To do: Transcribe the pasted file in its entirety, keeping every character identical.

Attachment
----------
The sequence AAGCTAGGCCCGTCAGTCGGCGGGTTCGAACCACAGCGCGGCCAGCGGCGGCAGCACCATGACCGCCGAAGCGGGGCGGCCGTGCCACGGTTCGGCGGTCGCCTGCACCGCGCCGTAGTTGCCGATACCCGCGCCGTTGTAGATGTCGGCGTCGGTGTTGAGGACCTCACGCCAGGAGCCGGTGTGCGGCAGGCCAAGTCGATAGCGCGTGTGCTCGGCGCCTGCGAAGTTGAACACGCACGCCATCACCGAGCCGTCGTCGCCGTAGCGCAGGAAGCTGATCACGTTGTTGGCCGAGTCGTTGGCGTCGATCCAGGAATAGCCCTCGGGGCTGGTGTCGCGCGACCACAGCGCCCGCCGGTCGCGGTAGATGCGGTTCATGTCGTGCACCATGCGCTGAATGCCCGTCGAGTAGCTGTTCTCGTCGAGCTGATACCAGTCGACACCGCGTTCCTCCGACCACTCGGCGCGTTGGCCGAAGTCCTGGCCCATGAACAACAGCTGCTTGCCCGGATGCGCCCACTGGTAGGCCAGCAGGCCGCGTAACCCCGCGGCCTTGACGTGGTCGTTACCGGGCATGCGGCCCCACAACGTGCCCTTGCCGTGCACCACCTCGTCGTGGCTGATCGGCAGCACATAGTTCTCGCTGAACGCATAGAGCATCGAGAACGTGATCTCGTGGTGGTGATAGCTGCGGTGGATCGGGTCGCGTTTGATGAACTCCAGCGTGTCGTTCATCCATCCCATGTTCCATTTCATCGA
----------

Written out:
The sequence AAGCTAGGCCCGTCAGTCGGCGGGTTCGAACCACAGCGCGGCCAGCGGCGGCAGCACCATGACCGCCGAAGCGGGGCGGCCGTGCCACGGTTCGGCGGTCGCCTGCACCGCGCCGTAGTTGCCGATACCCGCGCCGTTGTAGATGTCGGCGTCGGTGTTGAGGACCTCACGCCAGGAGCCGGTGTGCGGCAGGCCAAGTCGATAGCGCGTGTGCTCGGCGCCTGCGAAGTTGAACACGCACGCCATCACCGAGCCGTCGTCGCCGTAGCGCAGGAAGCTGATCACGTTGTTGGCCGAGTCGTTGGCGTCGATCCAGGAATAGCCCTCGGGGCTGGTGTCGCGCGACCACAGCGCCCGCCGGTCGCGGTAGATGCGGTTCATGTCGTGCACCATGCGCTGAATGCCCGTCGAGTAGCTGTTCTCGTCGAGCTGATACCAGTCGACACCGCGTTCCTCCGACCACTCGGCGCGTTGGCCGAAGTCCTGGCCCATGAACAACAGCTGCTTGCCCGGATGCGCCCACTGGTAGGCCAGCAGGCCGCGTAACCCCGCGGCCTTGACGTGGTCGTTACCGGGCATGCGGCCCCACAACGTGCCCTTGCCGTGCACCACCTCGTCGTGGCTGATCGGCAGCACATAGTTCTCGCTGAACGCATAGAGCATCGAGAACGTGATCTCGTGGTGGTGATAGCTGCGGTGGATCGGGTCGCGTTTGATGAACTCCAGCGTGTCGTTCATCCATCCCATGTTCCATTTCATCGA